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Parenting Through Grief is HARD

parenting through grief sadness

I’ve been silent recently. Quiet. Absent.

There’s so much going on and also so little going on. I feel like I should be able to handle everything. I feel like I have no reason to be struggling at times. Then I realize I have every reason and it’s ok.

Our daughter is struggling. If you’ve read our full story you know about our oldest daughter, Caroline. She was 2.5 years old when April died. I naively thought she’d not understand much and that this would all be easier on her. I was wrong. So very wrong.

Caroline is really special. We’ve always known that. She’s just been ahead of the curve on everything she does, and she’s got an extra special quality of being able to notice every single detail, every single emotion, and just is a very good observer.

We’ve come to learn that she’s considered to be what’s called a Highly Sensitive Child. This is more than just being “sensitive” in the way our society views the term. This is actually a trait that’s been identified. If you’d like to read more about it, you can find a full breakdown of what this means for our daughter and others at this post that I wrote on the topic –> The Highly Sensitive Child.

Basically it means she takes EVERYTHING in. She notices way more than most, and has an ability to really understand it and empathize. She ends up on sensory overload from her surroundings, the people around her, her own emotions, etc.

At 2.5 she understood death far more than I realized she would. She asked questions that were beyond what I thought she’d be capable of. We had conversations about chromosomes- at 2.5.

At 2.5 she also was super emotional. She is aware of her emotions, and not just the basic ones- all of them. She could put words to it at that age. The flip side is that she also was 2.5 and the depth of her observation, intake, and understanding surpassed her ability to control, deal with, and solve the issues she was facing. And so, meltdowns happened. BIG HUGE screaming fits. 2 hour long fits. Every day. Sometimes longer.

At 5 this has changed a bit, but the concept of intake and understanding still far surpass the emotional capabilities that she has as a 5 year old. The fits, while different, still happen.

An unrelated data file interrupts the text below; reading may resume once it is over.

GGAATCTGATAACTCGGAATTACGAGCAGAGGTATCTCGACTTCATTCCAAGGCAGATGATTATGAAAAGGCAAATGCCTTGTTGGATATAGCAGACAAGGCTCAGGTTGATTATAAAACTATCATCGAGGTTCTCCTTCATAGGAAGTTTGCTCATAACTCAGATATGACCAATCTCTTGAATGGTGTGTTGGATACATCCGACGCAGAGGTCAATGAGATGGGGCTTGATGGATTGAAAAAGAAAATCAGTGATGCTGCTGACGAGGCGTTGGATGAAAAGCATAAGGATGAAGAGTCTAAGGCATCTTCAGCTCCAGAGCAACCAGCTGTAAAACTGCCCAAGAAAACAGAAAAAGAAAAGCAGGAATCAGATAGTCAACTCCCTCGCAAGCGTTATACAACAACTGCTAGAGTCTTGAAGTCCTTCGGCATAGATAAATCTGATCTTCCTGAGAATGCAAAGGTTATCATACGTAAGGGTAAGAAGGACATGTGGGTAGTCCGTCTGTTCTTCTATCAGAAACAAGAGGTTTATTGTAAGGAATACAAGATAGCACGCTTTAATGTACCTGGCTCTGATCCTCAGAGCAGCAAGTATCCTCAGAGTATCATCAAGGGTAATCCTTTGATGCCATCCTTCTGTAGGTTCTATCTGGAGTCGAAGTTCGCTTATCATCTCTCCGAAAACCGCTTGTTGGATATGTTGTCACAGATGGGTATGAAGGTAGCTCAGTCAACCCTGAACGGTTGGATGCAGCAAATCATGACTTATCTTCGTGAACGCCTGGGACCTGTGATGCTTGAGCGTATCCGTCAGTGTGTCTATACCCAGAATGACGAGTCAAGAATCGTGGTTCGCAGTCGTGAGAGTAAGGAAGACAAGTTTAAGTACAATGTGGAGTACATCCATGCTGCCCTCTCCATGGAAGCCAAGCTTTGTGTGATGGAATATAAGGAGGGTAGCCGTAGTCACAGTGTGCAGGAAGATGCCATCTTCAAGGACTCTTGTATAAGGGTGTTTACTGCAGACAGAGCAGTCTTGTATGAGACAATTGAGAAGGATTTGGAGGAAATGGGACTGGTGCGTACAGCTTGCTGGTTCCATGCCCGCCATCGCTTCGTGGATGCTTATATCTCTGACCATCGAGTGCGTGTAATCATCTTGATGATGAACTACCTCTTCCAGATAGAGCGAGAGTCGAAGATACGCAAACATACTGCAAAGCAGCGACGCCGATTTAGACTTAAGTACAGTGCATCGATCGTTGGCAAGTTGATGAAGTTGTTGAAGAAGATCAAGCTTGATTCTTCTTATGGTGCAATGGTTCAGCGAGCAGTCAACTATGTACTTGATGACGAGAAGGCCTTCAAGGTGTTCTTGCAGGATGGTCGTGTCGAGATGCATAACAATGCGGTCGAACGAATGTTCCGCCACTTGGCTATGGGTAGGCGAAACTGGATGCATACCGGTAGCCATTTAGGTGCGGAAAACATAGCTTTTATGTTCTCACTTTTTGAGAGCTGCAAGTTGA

It’s rough. We suspect a lot of this has to do with her grief. She talks about April dying often. Daily.

About nine months ago we found a therapy group that specializes in highly sensitive children. It was the perfect fit for her. We’ve been taking her to play therapy sessions every week for the past nine months. After a few months of observation and hard work, I learned how to play the therapist role and bring it home. We now do these weekly play sessions at home.

It’s helped so much. It’s also been SO hard and mentally draining. I’m in therapist mode all the time. Our language has changed, but it’s not natural for us yet. I have to really focus hard to keep myself in check and talk to our daughter and support her in the ways that she needs.

A lot of great things have come from these special play therapy sessions that we do. Caroline has really opened up to us in the last 9 months. And a shocking detail caught my attention.

Our 5 year old has regrets. If that doesn’t cut a mom to her core, what does? Oh my gosh. Caroline has regrets, and they aren’t small.

She told us she wishes she would have held April, said hello and goodbye, or given her a hug. She wishes she would have told her she loved her.

And when she told us this, suddenly her fits started to get bad again. The downward spiral started to happen for all of us. She’s throwing fits because of some BIG emotions going on.

I’m feeling devastated because our 5 year old has regrets, and also because I feel like we’ve worked so freaking hard over the past 9 months, and when it goes south I feel defeated.